The Daily News
The Daily News is an American newspaper founded in 1919 and the first tabloid in the United States. It attracted readers with sensational coverage of crime, scandal and violence, lurid photographs, and entertainment features. The paper remained one of the country’s largest-selling newspapers throughout most of the 20th century. Its circulation peaked in 1947. It is not related to the New York Daily News of the 19th century, which shut down in 1906.
The paper is based in New York City, and has bureaus in all five of the boroughs of the city, as well as inside City Hall and One Police Plaza. It also has several satellite offices around the state and nation. Its print and online editions contain national and international news, local and city news, opinion, sports, classified ads, and celebrity gossip. In addition, the newspaper has long been known for its high-profile and sometimes gruesome crime coverage and courtroom dramas.
As a historically conservative paper, it supported isolationism in the early stages of World War II and espoused conservative populism through much of the rest of its history. By the 1990s, however, it began shifting its editorial stance to a more centrist position.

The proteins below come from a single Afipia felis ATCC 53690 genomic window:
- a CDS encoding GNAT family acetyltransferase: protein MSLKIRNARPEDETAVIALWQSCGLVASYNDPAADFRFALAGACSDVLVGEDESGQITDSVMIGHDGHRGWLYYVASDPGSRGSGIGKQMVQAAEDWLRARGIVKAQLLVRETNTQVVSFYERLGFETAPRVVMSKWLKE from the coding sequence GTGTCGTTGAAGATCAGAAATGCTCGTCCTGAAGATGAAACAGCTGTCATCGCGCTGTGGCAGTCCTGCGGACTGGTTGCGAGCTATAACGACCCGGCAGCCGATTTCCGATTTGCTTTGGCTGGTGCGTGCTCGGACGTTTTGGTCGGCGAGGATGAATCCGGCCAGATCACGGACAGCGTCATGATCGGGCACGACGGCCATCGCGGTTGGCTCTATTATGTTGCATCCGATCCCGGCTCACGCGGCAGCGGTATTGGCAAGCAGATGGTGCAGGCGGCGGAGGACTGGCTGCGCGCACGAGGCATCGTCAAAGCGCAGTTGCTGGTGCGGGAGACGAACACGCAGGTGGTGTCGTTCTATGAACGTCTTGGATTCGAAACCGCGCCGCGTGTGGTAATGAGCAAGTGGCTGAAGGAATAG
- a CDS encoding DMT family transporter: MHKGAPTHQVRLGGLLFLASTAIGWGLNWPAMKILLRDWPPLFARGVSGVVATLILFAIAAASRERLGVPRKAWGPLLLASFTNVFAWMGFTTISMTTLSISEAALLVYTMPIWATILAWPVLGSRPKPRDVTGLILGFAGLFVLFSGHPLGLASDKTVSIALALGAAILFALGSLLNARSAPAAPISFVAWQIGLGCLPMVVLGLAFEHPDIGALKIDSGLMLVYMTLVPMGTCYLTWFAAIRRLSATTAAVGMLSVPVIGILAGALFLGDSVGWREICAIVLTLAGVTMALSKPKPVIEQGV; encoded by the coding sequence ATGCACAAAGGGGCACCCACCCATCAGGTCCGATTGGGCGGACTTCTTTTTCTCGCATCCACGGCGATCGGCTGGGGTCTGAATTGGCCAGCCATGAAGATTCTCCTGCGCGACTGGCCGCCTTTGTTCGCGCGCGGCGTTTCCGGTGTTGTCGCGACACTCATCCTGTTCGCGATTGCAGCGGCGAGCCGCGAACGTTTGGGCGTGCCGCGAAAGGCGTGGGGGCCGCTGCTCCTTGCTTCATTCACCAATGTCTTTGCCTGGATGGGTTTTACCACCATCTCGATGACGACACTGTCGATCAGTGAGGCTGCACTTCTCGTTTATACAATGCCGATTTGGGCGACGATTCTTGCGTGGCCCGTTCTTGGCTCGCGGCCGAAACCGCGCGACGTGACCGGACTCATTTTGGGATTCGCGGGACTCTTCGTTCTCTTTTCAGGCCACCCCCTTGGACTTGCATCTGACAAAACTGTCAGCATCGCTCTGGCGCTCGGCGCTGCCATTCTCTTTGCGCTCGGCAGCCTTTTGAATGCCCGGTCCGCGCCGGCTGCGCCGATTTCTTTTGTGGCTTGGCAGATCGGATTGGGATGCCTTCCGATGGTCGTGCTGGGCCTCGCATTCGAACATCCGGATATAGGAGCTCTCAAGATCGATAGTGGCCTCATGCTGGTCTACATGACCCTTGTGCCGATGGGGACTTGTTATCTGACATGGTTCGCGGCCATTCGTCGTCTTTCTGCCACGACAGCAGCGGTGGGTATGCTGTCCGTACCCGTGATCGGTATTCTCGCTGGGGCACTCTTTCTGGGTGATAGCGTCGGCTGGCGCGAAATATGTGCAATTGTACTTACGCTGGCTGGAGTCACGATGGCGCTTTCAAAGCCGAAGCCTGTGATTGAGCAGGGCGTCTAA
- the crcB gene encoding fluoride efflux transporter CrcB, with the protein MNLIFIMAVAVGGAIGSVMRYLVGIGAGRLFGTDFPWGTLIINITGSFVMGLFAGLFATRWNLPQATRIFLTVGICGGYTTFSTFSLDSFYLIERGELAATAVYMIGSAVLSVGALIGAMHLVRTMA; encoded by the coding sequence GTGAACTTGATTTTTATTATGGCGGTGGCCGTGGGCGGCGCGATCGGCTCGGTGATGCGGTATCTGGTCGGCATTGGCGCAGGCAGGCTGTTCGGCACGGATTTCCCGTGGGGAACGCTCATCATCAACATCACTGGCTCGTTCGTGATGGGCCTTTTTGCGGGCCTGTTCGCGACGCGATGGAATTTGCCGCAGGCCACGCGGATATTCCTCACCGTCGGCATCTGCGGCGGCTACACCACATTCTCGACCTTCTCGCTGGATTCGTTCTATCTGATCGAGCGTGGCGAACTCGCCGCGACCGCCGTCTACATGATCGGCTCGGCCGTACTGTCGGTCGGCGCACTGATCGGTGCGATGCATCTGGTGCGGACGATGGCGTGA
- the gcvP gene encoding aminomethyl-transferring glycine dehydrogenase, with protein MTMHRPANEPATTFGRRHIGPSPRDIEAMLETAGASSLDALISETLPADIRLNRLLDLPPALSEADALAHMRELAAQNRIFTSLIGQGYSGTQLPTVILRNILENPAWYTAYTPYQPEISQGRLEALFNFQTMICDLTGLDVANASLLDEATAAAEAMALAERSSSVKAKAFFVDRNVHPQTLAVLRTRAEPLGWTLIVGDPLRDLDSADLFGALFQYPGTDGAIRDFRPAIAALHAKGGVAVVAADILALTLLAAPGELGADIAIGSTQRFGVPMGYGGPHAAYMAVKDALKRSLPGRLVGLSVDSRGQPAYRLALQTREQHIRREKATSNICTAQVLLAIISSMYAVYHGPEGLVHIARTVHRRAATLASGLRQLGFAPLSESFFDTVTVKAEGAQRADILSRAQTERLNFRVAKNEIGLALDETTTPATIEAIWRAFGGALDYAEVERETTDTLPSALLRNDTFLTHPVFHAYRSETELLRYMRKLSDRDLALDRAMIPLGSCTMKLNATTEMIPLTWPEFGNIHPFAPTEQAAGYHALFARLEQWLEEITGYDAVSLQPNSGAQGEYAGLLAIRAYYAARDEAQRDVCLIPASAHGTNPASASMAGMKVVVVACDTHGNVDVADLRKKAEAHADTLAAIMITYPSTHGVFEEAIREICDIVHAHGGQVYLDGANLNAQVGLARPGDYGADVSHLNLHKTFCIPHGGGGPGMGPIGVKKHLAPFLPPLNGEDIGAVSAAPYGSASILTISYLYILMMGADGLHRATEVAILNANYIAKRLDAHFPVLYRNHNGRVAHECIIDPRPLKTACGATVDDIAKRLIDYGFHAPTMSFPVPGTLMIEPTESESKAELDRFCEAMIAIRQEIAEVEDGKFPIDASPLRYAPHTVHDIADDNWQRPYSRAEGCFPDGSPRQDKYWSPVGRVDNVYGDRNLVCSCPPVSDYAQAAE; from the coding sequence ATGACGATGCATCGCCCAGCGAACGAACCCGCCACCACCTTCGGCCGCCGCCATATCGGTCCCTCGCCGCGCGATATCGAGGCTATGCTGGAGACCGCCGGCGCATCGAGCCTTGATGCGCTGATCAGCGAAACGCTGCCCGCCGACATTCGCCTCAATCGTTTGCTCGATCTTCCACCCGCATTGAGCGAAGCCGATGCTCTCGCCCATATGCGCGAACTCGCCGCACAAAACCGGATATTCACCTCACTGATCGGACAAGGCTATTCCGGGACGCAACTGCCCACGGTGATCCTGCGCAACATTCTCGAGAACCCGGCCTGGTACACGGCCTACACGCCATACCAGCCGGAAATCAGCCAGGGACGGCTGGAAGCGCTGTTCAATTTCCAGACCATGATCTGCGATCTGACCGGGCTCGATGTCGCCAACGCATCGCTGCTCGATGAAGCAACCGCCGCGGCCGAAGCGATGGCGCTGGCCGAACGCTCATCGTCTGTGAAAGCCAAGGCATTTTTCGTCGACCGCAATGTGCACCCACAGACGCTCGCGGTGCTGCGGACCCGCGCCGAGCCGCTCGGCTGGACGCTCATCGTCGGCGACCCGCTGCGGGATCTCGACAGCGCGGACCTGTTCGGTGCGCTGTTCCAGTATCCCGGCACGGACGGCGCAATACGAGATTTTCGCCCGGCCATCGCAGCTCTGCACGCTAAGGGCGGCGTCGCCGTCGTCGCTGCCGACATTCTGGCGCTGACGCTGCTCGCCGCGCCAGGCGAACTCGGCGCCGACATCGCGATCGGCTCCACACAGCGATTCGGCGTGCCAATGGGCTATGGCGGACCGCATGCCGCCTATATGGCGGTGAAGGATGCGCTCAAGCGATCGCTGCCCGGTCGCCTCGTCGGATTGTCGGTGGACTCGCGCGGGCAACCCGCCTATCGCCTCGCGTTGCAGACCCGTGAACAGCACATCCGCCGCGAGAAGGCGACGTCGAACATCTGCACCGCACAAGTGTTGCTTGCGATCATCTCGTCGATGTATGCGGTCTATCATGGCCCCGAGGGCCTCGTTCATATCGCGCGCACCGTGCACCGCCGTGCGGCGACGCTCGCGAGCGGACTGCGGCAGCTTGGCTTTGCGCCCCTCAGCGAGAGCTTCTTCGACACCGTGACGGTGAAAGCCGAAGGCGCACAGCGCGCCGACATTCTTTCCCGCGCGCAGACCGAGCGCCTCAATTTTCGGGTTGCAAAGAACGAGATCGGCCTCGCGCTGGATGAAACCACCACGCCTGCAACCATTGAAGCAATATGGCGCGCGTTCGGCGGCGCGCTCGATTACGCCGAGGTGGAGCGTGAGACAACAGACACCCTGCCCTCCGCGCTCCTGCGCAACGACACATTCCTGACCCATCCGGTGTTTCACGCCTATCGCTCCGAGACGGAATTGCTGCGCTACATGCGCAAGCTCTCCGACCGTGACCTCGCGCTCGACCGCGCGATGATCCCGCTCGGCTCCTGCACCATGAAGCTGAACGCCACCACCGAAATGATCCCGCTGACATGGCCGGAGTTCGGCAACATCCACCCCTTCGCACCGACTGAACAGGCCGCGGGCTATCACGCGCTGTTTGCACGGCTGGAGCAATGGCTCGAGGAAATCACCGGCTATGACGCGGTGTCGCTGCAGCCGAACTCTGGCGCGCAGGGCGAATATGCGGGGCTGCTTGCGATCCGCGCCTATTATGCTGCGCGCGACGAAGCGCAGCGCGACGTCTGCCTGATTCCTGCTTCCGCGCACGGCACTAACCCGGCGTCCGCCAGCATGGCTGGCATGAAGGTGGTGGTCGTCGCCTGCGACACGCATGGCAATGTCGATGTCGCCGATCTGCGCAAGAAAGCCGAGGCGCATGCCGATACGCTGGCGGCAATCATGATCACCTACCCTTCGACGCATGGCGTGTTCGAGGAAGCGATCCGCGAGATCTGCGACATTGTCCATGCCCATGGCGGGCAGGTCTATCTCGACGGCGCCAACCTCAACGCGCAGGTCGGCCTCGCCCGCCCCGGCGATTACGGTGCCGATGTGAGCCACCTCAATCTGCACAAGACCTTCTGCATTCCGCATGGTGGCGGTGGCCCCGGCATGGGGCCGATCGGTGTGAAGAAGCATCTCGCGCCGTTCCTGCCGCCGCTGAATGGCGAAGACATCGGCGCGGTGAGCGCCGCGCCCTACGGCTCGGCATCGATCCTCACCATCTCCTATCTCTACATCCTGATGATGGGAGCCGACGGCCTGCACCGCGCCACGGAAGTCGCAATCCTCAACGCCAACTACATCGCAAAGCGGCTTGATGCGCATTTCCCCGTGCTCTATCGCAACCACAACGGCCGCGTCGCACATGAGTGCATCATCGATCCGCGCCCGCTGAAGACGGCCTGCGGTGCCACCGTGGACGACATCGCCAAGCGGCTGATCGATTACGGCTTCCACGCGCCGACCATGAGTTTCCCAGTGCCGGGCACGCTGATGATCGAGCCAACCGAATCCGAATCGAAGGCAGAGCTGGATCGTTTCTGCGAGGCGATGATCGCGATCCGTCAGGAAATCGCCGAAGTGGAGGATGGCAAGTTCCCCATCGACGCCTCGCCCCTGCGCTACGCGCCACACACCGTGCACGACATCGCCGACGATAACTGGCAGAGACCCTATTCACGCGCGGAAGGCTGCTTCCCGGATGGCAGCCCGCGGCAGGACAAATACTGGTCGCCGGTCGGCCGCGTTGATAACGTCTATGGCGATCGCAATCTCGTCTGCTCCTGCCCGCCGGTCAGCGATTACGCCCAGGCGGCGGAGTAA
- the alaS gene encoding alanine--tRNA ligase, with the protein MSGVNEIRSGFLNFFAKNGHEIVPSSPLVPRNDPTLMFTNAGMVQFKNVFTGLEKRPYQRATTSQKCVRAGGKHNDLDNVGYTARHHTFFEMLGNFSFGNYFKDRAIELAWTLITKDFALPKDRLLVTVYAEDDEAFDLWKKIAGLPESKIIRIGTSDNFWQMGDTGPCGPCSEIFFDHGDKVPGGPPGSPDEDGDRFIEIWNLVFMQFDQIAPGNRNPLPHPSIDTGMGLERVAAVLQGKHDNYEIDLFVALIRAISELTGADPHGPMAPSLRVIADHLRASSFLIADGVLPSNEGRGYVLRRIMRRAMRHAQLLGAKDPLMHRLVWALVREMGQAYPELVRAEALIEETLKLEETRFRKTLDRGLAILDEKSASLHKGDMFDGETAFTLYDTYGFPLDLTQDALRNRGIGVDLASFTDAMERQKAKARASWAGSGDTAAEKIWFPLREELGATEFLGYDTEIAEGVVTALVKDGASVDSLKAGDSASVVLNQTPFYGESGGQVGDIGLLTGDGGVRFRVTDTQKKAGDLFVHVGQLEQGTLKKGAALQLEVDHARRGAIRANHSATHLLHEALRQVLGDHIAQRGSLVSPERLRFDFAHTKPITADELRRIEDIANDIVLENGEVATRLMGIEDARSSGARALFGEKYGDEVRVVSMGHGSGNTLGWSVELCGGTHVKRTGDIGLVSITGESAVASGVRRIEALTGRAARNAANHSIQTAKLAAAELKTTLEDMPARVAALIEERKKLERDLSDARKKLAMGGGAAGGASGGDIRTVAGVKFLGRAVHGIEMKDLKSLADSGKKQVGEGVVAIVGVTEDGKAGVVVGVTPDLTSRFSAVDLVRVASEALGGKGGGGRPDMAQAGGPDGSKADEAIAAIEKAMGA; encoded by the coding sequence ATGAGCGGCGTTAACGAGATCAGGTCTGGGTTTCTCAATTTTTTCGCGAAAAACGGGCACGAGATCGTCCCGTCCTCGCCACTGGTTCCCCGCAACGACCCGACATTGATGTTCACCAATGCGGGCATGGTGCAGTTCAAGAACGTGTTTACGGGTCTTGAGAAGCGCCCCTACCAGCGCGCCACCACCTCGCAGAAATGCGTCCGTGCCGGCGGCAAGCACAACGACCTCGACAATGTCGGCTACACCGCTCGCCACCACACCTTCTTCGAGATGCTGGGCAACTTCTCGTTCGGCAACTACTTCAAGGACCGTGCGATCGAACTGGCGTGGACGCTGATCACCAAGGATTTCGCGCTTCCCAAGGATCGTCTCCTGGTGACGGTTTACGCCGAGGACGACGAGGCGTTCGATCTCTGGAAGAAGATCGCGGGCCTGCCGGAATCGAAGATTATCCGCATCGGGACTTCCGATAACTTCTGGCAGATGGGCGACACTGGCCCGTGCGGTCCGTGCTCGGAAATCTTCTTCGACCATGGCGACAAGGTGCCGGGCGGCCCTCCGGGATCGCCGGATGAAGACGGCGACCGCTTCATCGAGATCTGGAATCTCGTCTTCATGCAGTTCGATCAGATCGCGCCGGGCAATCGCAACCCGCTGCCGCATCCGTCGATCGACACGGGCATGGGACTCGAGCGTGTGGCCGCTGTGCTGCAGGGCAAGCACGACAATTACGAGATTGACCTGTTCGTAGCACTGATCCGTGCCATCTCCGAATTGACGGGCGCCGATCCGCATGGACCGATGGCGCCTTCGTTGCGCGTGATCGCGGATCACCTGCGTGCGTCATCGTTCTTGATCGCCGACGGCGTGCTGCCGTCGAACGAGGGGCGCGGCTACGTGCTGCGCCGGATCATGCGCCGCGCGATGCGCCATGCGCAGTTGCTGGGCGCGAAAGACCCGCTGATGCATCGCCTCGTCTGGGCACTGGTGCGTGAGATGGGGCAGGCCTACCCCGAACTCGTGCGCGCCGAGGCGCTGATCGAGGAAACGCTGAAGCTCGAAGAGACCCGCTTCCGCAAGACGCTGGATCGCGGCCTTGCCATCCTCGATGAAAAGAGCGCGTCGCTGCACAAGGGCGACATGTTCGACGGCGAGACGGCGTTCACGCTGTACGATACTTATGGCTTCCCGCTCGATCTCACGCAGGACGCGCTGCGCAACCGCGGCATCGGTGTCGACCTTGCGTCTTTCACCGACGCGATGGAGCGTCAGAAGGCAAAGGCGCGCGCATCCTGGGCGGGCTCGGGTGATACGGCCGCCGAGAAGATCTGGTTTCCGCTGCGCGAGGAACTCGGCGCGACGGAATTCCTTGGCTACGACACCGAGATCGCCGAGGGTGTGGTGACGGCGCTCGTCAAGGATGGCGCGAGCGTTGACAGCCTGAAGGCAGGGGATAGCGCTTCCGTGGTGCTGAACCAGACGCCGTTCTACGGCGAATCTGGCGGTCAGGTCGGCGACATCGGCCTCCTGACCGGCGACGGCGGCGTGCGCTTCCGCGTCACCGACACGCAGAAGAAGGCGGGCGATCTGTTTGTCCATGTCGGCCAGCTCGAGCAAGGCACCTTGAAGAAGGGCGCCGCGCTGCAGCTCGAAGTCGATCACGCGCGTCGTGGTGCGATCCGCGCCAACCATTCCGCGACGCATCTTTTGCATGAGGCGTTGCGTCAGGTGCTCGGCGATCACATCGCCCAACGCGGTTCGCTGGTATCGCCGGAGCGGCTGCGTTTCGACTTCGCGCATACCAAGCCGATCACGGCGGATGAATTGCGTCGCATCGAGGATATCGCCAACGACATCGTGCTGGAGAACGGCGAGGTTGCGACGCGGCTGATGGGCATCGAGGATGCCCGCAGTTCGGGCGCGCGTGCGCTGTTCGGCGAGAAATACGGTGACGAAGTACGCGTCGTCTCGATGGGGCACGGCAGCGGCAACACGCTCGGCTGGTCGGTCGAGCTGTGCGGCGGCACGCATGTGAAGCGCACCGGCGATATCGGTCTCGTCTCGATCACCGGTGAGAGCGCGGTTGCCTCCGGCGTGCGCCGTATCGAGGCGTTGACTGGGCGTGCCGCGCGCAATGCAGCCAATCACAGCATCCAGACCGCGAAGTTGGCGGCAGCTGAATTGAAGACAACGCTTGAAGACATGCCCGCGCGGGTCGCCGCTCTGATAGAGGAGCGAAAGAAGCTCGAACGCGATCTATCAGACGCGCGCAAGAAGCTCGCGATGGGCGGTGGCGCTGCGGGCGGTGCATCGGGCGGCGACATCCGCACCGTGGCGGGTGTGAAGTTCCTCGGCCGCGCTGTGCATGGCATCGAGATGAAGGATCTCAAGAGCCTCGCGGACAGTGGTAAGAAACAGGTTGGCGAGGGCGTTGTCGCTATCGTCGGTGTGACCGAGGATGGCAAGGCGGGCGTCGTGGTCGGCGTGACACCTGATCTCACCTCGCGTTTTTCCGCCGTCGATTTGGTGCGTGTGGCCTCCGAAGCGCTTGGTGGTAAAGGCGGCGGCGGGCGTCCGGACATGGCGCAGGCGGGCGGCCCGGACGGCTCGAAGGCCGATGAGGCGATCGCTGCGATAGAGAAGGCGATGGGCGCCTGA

In the 1920s, like other popular dailies, the Daily News found abundant subject matter in political wrongdoing such as the Teapot Dome Scandal and social intrigue such as the romance between Wallis Simpson and King Edward VIII that led to her abdication. The newspaper also devoted considerable attention to photography and was an early user of the Associated Press wirephoto service.
The Daily News is the official paper of Yale University and publishes Monday through Friday during the academic year. The newspaper is known for its annual special issues such as the Yale-Harvard Game Day Issue and Commencement Issue, as well as its weekly supplement called WEEKEND. It also publishes annual special editions celebrating Yale’s Indigenous, Black, AAPI and Latinx communities.